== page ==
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English native-level required ?

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Tanuki
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MessagePosté le: 08 Mai 2006 14:13    Sujet du message: English native-level required ?

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Hello !

I post this topic because I recently visited the siteweb named Gaijinpot. I'm a French student and I want to study Japanese after my baccalauréat, but I don't know exactly what I'm going to do after. Working in Japan ? Starting from this point of view, I visited some website in order to have an idea of what is proposed... and I realized that the majority of the job offers were reserved for people with a native-level English.
My question is : what a native-level exactly means ? Do you have to be born in a country where English is the current language ? Or is it sufficient to have a very good English level, oral as well as written, even if your country of origin is not an anglphone one ?

I look forward to reading your answers !

T.
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Kurisumasukukkii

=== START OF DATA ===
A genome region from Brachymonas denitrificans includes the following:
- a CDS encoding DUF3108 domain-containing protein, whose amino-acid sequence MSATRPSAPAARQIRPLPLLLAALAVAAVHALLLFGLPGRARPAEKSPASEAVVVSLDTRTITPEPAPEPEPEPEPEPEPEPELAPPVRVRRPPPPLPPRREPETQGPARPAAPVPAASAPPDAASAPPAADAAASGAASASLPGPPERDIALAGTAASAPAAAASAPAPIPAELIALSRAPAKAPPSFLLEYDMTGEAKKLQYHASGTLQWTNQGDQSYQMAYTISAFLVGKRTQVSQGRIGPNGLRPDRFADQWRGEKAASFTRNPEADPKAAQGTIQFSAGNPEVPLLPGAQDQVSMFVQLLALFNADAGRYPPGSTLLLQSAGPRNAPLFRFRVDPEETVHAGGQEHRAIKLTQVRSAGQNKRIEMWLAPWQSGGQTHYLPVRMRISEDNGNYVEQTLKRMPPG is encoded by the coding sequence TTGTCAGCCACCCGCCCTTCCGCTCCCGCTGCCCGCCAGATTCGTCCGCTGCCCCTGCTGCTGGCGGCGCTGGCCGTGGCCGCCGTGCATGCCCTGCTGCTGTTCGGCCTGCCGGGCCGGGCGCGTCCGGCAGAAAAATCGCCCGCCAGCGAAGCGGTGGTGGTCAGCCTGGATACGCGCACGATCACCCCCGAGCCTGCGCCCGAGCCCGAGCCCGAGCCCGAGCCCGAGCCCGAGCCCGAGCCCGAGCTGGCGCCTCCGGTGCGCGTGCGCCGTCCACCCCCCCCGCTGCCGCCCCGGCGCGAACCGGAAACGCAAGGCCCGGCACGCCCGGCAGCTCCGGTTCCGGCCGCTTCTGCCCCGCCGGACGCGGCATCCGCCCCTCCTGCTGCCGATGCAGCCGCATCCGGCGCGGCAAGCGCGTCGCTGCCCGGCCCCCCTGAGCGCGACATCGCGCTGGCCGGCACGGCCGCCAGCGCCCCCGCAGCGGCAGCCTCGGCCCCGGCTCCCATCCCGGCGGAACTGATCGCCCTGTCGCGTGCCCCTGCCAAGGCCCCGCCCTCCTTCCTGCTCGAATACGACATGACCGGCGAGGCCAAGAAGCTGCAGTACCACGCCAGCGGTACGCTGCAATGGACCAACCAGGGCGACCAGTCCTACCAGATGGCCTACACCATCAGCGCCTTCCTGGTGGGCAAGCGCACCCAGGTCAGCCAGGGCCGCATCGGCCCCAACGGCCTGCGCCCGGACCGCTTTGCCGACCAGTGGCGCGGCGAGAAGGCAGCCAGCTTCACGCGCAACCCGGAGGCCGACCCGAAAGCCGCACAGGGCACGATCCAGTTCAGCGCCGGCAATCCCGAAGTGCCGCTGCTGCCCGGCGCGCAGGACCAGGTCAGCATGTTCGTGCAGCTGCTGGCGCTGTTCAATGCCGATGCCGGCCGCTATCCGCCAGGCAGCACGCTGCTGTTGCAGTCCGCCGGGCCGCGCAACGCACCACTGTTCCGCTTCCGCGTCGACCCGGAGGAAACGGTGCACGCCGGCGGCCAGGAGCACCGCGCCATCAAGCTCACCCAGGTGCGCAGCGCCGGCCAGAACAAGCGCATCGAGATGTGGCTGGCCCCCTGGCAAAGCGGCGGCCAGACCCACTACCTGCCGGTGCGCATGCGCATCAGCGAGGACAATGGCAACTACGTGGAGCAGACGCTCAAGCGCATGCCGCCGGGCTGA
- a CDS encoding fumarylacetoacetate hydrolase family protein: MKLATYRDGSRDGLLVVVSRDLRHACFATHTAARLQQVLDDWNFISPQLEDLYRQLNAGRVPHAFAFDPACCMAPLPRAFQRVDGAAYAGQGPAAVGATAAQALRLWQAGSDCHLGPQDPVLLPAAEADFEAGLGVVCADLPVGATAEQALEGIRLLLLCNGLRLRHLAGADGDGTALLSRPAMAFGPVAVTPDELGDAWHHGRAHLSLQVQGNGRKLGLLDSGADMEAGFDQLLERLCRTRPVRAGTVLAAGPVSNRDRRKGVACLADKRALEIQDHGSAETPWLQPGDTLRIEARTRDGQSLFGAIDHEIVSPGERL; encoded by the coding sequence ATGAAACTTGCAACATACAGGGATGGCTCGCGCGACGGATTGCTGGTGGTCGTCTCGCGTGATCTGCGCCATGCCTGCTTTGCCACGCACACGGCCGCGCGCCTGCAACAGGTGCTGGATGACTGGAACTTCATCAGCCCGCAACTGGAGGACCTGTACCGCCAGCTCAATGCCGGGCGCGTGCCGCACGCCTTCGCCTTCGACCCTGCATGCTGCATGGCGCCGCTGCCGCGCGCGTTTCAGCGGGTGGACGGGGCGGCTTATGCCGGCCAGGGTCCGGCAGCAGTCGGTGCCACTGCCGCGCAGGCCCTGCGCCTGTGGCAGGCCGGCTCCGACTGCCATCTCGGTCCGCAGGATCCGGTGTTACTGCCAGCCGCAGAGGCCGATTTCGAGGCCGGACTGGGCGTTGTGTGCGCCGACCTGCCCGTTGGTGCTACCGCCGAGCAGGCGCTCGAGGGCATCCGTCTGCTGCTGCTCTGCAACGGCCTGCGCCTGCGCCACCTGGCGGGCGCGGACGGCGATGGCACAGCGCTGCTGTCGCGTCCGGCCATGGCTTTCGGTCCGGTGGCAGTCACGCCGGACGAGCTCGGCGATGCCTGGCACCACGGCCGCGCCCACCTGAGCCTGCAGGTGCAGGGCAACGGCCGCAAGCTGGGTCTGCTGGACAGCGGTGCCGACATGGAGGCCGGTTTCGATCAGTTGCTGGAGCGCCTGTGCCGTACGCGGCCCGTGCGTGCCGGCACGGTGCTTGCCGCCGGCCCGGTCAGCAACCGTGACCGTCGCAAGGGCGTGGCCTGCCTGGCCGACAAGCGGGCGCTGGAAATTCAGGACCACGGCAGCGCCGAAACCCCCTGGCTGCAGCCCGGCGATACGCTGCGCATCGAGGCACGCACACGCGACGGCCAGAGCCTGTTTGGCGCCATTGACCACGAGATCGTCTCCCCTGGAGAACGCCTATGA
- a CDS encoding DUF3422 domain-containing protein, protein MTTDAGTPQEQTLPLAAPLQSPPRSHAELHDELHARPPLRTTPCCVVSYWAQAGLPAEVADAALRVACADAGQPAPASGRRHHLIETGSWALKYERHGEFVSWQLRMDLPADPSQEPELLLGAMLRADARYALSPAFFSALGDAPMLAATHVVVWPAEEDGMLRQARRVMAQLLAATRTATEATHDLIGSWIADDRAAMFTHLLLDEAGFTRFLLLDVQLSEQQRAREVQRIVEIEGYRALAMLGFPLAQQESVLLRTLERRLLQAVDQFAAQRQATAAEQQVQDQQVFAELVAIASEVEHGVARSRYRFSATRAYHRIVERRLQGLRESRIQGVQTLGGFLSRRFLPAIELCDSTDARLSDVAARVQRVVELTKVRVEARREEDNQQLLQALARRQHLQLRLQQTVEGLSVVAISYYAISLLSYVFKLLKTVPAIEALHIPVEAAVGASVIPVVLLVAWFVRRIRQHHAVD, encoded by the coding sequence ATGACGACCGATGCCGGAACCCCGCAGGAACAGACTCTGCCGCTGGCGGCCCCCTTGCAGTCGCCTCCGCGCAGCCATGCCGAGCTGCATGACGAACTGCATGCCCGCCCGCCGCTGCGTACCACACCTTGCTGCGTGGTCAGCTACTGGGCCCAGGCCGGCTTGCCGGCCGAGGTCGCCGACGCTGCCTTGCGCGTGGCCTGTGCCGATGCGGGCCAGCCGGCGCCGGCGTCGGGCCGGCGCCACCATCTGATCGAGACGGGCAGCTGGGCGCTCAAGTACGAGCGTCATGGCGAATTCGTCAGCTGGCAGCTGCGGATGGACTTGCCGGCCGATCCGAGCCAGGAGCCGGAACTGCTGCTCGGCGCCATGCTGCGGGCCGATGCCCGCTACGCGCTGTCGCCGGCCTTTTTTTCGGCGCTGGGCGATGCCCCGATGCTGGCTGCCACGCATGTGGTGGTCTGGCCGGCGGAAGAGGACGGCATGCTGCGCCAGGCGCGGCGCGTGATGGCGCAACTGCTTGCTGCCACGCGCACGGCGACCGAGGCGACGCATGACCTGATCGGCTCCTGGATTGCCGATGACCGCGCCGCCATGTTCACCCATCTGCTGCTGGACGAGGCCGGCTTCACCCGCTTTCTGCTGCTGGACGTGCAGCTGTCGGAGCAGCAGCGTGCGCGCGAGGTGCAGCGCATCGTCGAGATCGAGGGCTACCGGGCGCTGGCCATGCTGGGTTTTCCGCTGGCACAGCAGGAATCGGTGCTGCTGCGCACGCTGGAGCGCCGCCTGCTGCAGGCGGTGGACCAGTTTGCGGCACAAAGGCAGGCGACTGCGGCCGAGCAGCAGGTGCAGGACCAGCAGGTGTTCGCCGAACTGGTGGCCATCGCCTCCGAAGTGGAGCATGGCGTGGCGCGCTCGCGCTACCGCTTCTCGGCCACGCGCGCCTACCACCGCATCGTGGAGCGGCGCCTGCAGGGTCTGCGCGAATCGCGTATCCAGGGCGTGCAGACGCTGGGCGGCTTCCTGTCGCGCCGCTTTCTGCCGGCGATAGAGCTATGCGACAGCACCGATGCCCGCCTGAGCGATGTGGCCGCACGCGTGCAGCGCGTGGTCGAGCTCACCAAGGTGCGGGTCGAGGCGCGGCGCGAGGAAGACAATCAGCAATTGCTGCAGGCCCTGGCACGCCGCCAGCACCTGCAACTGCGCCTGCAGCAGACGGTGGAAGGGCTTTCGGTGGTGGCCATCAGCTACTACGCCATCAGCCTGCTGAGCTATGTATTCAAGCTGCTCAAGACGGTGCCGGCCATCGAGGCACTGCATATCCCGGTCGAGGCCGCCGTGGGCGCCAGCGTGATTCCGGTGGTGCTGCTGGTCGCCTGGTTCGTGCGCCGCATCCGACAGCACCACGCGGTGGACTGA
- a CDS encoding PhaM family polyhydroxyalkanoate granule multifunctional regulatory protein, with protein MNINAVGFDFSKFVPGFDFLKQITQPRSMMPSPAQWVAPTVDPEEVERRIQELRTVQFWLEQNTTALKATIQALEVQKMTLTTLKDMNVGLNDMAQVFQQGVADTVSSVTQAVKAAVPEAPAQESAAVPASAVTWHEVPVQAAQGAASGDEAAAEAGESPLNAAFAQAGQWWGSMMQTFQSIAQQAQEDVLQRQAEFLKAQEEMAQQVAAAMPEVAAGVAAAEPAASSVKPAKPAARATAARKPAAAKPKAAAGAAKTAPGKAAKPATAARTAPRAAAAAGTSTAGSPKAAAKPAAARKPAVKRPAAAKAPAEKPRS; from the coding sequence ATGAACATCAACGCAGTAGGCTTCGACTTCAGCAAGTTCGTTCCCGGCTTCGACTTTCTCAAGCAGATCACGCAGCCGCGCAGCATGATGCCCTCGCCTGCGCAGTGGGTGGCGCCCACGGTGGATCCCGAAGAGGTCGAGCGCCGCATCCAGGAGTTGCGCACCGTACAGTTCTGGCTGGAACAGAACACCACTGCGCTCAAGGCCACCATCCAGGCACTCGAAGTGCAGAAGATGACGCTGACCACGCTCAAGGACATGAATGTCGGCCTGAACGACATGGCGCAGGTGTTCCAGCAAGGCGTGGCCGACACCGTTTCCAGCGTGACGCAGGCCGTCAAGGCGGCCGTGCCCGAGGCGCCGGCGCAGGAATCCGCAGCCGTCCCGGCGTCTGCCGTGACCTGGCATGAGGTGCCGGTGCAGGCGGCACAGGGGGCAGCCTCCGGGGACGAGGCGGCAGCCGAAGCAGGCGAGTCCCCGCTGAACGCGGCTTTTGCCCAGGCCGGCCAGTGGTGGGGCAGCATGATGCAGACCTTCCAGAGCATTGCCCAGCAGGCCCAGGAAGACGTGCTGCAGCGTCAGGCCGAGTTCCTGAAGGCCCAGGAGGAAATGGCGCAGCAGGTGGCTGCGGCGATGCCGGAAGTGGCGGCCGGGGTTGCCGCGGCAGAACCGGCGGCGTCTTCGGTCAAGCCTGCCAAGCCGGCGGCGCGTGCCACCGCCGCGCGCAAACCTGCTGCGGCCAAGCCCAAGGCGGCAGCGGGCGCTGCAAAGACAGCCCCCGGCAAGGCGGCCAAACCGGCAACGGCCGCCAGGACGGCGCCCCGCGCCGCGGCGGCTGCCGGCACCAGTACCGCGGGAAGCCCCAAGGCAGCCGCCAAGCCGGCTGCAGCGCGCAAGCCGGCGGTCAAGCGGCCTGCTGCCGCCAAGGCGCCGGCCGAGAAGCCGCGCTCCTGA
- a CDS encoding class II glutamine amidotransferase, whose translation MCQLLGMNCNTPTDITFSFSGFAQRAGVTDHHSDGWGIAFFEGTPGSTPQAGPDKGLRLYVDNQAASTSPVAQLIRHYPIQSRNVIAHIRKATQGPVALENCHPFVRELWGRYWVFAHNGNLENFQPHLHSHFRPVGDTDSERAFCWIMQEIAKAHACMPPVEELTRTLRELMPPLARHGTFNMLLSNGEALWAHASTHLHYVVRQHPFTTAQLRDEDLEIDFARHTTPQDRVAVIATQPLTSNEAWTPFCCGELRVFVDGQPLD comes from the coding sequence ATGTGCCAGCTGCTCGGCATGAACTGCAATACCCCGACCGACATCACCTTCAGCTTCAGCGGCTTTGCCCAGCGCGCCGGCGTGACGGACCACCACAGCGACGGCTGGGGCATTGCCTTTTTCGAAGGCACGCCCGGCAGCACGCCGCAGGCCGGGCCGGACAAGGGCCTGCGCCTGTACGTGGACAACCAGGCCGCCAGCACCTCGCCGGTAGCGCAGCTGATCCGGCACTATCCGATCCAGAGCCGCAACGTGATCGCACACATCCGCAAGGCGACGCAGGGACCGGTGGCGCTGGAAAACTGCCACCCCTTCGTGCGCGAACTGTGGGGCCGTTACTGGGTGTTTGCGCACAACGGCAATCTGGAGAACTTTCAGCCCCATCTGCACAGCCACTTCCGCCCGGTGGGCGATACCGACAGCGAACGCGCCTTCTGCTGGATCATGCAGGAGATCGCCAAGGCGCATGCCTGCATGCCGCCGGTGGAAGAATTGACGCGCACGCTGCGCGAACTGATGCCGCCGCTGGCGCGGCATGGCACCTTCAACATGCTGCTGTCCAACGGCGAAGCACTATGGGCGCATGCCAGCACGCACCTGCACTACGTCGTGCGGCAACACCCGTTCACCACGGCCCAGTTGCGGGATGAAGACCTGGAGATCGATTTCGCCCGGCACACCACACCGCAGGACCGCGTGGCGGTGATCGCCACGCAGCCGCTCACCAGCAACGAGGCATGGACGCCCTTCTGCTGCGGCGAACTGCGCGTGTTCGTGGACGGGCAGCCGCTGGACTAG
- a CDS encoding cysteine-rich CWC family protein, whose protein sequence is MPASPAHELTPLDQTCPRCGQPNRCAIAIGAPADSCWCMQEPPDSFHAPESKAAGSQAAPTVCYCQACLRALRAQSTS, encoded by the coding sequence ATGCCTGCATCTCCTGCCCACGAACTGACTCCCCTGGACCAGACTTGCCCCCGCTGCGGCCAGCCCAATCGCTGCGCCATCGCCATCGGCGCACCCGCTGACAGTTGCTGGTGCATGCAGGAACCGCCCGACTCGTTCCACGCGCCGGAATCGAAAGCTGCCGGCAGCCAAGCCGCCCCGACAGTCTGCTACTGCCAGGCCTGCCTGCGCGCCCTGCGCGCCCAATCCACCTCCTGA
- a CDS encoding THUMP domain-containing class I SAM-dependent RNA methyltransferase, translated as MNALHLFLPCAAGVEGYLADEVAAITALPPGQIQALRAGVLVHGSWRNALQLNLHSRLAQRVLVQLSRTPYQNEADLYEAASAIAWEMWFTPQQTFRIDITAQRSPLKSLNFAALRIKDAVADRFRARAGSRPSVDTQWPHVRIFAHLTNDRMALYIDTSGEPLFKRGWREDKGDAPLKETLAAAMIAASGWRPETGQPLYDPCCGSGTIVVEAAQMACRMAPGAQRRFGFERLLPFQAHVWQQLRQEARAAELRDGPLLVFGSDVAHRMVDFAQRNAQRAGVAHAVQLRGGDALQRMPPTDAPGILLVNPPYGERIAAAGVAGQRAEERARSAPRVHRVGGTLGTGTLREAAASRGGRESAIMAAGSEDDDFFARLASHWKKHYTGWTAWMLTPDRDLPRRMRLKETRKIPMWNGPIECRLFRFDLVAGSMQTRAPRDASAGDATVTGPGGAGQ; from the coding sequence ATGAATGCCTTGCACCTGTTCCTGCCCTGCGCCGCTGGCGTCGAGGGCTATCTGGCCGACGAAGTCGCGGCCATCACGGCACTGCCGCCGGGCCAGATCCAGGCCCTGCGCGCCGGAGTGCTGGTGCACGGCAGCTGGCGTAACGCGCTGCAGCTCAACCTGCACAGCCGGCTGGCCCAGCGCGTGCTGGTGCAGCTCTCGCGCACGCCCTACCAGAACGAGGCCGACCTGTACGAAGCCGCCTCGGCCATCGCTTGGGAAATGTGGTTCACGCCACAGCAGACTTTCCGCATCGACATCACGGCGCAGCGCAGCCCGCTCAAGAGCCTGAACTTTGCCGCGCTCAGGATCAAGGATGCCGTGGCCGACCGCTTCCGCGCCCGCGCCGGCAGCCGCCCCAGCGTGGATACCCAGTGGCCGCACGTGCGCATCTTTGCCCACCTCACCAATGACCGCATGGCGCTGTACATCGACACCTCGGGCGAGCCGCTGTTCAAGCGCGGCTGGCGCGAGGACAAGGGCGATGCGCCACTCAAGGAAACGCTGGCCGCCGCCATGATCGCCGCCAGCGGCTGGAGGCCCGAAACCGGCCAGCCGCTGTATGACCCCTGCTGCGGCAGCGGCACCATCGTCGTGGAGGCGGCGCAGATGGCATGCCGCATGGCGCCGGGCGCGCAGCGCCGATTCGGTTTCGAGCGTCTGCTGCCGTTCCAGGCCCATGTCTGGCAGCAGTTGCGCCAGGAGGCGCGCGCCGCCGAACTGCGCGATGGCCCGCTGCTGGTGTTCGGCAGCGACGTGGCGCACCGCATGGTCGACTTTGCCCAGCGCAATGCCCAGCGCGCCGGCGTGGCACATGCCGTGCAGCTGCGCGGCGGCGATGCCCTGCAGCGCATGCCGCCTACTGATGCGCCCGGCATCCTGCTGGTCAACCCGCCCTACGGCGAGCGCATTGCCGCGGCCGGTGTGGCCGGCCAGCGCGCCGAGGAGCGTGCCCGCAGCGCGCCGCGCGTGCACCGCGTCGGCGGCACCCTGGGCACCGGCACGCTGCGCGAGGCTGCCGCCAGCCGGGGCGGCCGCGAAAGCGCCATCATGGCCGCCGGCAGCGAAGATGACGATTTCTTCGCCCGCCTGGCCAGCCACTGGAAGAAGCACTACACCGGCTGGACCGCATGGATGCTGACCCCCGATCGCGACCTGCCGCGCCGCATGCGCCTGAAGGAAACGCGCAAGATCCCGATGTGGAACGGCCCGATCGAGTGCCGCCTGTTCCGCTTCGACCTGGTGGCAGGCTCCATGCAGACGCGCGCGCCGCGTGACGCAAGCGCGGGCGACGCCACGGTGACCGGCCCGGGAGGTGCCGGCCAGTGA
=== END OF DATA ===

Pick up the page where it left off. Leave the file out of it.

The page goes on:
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MessagePosté le: 08 Mai 2006 14:22    Sujet du message:

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Native-level means that you are more than fluent on the language, spoken as well as writen. This is mostly assumed when you are from a country where english is the main language.
Well, in fact, this doesn't mean that non-native speaker are worse than native speaker...

We did have a discussion about what "fluent", "native", etc, means in one of the french sections of this forum.
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Tanuki
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MessagePosté le: 08 Mai 2006 14:41    Sujet du message: